Oh Jimmy, you should have seen that one coming. I did. Not the only thing that is hard to take seriously in this annoying, melodramatic wreck of a movie. The friendship between Jody and Fergus sure isn't. Unconvincing from the moment they open their mouths, just like much of the rest of what follows. Hokey, clunky dialogue, toe-curling flashbacks of a bowling Whitaker and some laughable drama revolving around Dil. The least Jordan could do was give his audience a decent bitch fight. Even that seems too much to ask.
This film's "big reveal" was sort of insulting, but ultimately its underlying message about gender is a positive one. It's unfortunate that the role was played by a man, not a transgender woman, but ultimately that's where the moviemaking world was in 1992 -- as fucked-up as that is.
I have many other big problems with this film; mostly, that it's an idiot-plot and that I feel like none of its characters behave in any way that makes sense. Like so many Irish and Irish-English films, it wants to have its IRA cake and eat it, too. "The IRA are thugs," but "the foot soldiers are just soldiers caught up in a war gone mad."
I'm not particularly fond of…
periodically i like to revisit two of the greatest lines in all of cinema:
"I'm tired and emotional."
"Have you ever picked up your teeth with broken fingers?"
'Some movies keep you guessing. Some movies make you care. Once in a long while a movie comes along that does both things at the same time.'
This movie grows on me every time I watch it and goes way beyond it's iconic twist. It is gorgeous, brilliantly acted, sharply written and balances thrilling action with romance effortlessly.
It's in my nature to love this movie!
Great twists and turns that are heightened with great camera work.
A really entertaining British thriller film directed by Neil Jordan.
This review may contain spoilers. I can handle the truth.
A stunning film that I will never need to see again. The story is extraordinarily compelling. I haven't seen many movies that deal with transgender characters, so this was a new experience for me. Jaye Davidson is fantastic in the role, particularly for a new actor. Stephen Rea shines as a man tortured by what he almost did and what that still led to, and Forest Whitaker makes the most of his relatively short screen time to create a character who could disarm even a hardened individual like Fergus.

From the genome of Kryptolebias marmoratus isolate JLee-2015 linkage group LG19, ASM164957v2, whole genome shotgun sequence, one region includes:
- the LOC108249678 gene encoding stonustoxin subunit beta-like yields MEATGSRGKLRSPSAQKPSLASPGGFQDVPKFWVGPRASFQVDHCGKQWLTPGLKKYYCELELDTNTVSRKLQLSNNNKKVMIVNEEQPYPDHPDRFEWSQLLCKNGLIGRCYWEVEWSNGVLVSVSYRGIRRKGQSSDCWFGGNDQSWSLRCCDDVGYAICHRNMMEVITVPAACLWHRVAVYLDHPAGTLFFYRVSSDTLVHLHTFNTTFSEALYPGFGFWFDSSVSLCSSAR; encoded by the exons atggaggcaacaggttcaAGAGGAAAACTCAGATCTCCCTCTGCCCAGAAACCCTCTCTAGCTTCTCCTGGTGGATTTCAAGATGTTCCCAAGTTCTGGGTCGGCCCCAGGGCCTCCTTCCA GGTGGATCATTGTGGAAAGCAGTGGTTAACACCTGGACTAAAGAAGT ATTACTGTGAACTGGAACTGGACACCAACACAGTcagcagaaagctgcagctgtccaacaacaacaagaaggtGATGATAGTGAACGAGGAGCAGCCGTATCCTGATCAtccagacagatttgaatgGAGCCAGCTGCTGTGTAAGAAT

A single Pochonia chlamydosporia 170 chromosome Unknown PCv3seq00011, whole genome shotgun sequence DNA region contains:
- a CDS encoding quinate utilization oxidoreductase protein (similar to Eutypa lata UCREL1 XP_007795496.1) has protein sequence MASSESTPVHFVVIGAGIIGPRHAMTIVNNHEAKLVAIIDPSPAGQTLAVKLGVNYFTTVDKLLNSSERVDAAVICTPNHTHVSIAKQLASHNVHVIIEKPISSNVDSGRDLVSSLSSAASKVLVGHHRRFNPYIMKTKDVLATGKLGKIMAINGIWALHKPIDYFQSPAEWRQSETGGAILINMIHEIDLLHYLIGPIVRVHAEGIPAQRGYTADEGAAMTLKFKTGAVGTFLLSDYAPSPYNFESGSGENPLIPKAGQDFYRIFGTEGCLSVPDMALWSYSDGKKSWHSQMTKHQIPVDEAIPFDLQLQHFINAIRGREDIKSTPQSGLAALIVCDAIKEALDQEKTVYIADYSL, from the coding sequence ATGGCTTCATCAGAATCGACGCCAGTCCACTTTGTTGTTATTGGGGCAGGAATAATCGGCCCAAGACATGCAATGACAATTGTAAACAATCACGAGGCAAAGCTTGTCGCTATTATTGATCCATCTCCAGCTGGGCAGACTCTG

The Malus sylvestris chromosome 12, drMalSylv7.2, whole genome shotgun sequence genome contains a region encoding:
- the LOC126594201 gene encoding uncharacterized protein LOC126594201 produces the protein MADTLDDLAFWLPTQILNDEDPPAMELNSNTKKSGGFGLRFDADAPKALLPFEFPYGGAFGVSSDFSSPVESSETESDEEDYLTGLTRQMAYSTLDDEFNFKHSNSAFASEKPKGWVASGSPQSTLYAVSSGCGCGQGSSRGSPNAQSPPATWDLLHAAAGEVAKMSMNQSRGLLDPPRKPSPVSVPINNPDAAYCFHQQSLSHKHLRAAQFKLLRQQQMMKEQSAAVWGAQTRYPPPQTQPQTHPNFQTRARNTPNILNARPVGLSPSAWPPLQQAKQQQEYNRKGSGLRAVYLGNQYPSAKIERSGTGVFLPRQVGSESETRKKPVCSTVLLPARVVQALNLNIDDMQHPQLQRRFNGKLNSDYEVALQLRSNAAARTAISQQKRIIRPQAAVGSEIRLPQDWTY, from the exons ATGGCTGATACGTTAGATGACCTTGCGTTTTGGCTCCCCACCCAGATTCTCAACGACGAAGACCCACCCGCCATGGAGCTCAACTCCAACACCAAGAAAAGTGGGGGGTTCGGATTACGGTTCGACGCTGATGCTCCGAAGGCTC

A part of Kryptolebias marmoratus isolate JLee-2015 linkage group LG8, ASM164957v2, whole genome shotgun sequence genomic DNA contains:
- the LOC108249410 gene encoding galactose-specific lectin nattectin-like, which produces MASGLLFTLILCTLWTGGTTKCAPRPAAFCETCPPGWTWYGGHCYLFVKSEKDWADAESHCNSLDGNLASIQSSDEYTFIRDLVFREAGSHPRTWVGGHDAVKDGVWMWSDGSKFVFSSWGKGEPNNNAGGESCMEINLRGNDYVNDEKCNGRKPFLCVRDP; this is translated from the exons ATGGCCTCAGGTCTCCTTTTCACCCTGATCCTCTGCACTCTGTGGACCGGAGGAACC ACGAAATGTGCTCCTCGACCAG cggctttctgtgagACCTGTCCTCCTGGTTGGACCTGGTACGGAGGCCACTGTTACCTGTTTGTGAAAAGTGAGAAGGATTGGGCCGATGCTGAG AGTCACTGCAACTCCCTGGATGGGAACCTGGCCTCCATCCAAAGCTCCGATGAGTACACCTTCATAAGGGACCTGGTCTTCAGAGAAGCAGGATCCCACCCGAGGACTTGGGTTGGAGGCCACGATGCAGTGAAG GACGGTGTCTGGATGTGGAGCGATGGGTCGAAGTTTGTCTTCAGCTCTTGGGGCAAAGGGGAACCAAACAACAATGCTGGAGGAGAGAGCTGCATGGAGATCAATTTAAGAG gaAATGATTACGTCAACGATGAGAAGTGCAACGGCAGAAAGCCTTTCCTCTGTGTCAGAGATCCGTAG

I think my favorite sequence may be the ending after Fergus is tied up, and Dil realizes he won't stay, but nevertheless protects him and lets him go. That was some great stuff by Davidson.
Un soldat britannique est kidnappé par des membres de l'IRA, avant de mourir il demande une faveur à un de ses ravisseurs : aller voir la femme de sa vie et lui dire qu'il l'aimait. Une fois arrivé à Londres, le ravisseur retrouve la femme mais rien n'est ce qu'il semble ...
Déjà rien que pour le twist cela vaut le coup de voir se film qui pour l'époque était très en avance sur son temps ! Mais limiter l'oeuvre à cela serait très réducteur : l'histoire en elle-même, sa conclusion, le jeux des acteurs, la violence (physique et émotionnelle), ... Tout fonctionne parfaitement et on se laisse porter par l'histoire et ses - nombreux - rebondissements.
Le seul problème,…
Netflix Roulette Round 30
I knew the twist going in. I can't imagine seeing this film opening night and the reaction it would have gotten. I also thought, what if you went to pee right at that moment, you would be somewhat confused for rest of the film.
I wasn't sure about the film at first. It starts a bit off and while it never picks up steam, it always feels like it's boiling to something. I enjoyed the film, and the twist happens early enough that it doesn't ruin the films final act.
The acting is top notch from the two leads as well. I don't think I would have guessed it going in since there's no reason to.
Every film that has ever been nominated for an Academy Award in any category. Enjoy!
Combined the average ratings (Critic's & Users) from IMDb, Rotten Tomatoes, Metacritic and Letterboxd, and then weighted and tweaked the results…